Customer: Thank you for responding to my need for winter firewood. How old are you?
Woodcutter 1: Twenty-Three
Woodcutter 2: Forty-five
Customer: How much experience have you had cutting wood?
Woodcutter 1: Two years.
Woodcutter 2: Twenty-seven years, sir.
Customer: What credentials do you have?
Woodcutter 1: None.
Woodcutter 2: I am certified by the State Woodcutting Board, a member of the Woodcutters Association, and the Chair of the Regional Woodcutting Coalition. Due to my certification, I am required to go the extra mile. Before I begin cutting, I will cordon off a fall area so no one in the area gets hurt. I cut with a saw that has passed a 72-point inspection. I will personally inspect each and every cut to verify the integrity. All blocks of wood I stack will be visually verified pest-free. Oh, and I am also licensed and bonded.
Customer: Can you both do a good job?
Woodcutter 1: Yes.
Woodcutter 2: Yes.
Customer: The job pays $120.
Woodcutter 1: Okay.
Woodcutter 2: But, I will get extra because I have more experience, am licensed, and follow a set of ethics that make my scope of work much larger than that of Woodcutter 1, right?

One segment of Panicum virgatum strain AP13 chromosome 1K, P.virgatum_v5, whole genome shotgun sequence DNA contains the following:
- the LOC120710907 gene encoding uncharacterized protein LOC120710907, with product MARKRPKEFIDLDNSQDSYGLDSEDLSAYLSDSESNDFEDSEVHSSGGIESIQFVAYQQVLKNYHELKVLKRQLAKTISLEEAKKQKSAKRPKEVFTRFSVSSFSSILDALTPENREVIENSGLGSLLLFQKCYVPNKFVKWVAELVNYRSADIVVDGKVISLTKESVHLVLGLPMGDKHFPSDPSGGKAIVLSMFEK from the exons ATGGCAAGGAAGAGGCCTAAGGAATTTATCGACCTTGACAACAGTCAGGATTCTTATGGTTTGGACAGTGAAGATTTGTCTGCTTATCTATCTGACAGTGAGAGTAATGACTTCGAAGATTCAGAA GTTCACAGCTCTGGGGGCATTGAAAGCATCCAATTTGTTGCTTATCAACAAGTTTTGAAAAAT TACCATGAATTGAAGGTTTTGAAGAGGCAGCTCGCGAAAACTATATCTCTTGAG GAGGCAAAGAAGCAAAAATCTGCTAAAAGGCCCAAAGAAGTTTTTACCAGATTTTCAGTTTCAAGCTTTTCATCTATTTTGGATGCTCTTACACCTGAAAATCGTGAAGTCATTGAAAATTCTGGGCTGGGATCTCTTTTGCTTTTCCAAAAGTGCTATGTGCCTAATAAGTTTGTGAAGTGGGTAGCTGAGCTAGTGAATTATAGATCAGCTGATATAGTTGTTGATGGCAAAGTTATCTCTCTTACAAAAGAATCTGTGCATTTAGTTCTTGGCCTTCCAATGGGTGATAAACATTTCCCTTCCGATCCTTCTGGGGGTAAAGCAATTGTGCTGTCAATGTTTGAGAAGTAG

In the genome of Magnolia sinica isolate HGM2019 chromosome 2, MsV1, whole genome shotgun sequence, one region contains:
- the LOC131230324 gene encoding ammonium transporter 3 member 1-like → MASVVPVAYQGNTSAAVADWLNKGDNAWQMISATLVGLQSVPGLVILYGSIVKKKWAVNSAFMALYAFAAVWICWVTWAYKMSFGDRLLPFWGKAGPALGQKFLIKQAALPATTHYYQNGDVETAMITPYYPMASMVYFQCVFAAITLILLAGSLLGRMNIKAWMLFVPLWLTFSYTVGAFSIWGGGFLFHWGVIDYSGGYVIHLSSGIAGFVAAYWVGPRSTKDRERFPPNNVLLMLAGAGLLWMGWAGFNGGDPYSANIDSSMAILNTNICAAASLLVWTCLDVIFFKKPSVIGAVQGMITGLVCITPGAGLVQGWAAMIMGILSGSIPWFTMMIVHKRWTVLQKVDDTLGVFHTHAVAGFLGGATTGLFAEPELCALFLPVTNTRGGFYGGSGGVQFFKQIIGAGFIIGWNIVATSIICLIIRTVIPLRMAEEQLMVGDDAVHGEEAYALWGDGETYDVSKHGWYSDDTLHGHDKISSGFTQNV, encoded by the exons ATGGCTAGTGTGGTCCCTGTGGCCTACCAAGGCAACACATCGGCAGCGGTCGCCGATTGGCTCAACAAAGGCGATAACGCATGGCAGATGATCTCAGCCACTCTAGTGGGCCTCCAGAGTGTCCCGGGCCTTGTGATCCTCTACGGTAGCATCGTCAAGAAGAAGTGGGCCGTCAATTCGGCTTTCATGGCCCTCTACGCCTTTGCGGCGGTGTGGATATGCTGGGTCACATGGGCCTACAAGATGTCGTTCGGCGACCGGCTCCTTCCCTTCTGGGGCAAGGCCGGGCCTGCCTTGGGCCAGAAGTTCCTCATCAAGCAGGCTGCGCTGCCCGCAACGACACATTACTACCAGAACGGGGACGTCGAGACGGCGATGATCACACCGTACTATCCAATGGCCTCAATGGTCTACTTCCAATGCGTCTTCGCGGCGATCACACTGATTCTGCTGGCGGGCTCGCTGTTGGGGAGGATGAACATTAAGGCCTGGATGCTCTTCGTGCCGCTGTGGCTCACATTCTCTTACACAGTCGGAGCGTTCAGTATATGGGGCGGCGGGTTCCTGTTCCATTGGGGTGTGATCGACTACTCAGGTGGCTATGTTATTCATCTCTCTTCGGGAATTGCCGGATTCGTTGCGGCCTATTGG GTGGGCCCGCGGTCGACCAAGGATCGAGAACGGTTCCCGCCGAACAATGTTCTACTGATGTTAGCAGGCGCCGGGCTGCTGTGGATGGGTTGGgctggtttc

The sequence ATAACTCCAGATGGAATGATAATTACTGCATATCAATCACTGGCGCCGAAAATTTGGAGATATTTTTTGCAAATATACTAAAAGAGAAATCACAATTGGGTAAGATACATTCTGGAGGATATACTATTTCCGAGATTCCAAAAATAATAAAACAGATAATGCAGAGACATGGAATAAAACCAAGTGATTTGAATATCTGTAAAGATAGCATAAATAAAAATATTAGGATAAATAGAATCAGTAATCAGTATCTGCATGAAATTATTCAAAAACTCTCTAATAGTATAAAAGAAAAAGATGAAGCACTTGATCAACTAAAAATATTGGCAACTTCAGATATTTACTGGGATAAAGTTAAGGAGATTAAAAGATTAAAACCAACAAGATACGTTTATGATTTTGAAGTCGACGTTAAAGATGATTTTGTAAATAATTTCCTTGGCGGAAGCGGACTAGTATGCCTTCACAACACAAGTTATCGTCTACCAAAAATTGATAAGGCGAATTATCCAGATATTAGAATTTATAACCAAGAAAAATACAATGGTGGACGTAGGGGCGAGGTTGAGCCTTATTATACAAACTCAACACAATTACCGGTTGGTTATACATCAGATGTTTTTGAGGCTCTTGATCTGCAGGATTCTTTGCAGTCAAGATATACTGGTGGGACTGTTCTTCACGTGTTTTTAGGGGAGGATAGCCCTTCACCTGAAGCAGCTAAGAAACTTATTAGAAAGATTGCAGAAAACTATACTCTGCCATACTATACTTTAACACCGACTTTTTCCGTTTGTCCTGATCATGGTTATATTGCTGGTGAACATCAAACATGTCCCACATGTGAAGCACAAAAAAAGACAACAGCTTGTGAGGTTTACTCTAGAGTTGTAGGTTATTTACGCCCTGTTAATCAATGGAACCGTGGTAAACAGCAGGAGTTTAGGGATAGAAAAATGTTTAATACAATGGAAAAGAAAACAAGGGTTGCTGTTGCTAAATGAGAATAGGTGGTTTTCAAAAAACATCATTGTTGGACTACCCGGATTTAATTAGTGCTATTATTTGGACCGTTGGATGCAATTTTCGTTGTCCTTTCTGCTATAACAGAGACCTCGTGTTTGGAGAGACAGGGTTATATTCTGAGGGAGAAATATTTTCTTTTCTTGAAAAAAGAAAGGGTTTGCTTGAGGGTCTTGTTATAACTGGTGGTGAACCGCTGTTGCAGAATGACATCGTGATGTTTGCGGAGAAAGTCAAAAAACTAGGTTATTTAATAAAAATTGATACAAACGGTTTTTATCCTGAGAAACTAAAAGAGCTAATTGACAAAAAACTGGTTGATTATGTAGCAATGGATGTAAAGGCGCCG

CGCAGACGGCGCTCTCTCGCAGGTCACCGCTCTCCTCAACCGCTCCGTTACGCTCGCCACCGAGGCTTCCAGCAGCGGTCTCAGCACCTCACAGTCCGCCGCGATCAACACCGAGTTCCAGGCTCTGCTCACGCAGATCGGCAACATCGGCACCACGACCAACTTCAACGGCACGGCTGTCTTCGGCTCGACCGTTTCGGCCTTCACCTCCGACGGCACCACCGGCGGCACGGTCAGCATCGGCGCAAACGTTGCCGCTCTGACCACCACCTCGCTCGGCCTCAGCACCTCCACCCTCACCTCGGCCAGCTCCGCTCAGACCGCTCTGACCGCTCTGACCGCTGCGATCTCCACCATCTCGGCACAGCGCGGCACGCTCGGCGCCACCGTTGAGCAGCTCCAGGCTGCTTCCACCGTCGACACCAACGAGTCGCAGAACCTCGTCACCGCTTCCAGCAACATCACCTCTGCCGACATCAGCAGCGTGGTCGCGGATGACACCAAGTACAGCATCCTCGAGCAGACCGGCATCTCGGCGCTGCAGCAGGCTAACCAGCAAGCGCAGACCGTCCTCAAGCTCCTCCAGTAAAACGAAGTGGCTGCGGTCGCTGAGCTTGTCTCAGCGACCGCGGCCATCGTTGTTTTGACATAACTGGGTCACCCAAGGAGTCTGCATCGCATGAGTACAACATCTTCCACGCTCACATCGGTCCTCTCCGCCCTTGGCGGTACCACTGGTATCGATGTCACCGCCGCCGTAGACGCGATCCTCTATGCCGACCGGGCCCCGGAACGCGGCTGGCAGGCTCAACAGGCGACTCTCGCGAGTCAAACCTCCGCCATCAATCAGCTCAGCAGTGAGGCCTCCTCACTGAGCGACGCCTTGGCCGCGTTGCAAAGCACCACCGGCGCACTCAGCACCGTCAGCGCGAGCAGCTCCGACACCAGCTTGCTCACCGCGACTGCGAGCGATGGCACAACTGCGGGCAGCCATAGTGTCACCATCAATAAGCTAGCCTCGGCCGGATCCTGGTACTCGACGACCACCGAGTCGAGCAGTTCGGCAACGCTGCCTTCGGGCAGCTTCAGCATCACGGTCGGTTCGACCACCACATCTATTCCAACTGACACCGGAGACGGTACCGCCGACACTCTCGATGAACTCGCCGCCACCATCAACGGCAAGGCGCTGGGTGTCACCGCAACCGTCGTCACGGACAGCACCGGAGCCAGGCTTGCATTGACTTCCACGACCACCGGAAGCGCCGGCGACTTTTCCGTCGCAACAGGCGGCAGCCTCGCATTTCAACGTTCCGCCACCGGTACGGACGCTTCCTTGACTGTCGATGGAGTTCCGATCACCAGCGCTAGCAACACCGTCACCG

Customer: The job pays $120.
Estimates vary, but currently there are approximately 10-15 BPOs or Evaluations ordered for every full appraisal. The fees paid out to those completing alternative valuation products are in the billions (with a B). Appraisal fees are estimated at $850 – $950 million (with an M) annually.
For a variety of reasons, most appraisers are not doing these types of products. One of the biggest challenges is the extra scope of work put on appraisers that is not put on others who can also also complete this type of work. As “appraisers,” we are required by law to follow the Uniform Standards of Professional Appraisal Practice (USPAP) whenever we complete a property valuation for a client. This adds extra scope of work that is not placed on the shoulders of others completing the same type of work.
When asked, most clients would rather use an appraiser for their valuation job than another, less-qualified and less-experienced person, but an appraisal comes with extra hoops to jump. Which woodcutter would you hire? Woodcutter 2 comes with age, experience, certifications, and other qualifications. She would likely do a better job than Woodcutter 1. Yet, Woodcutter 2 – by nature of their title – must do more work than Woodcutter 1. Perhaps the Customer should consider paying Woodcutter 2 more for the extras, but the extras are not necessarily needed. He just needs a little wood cut and stacked. The payment is the payment. Woodcutter 2 just cannot afford to do all that is required of her to do for the payment offered.
Is it time to carve out some state law exceptions for appraisers who desire to complete alternative evaluation products?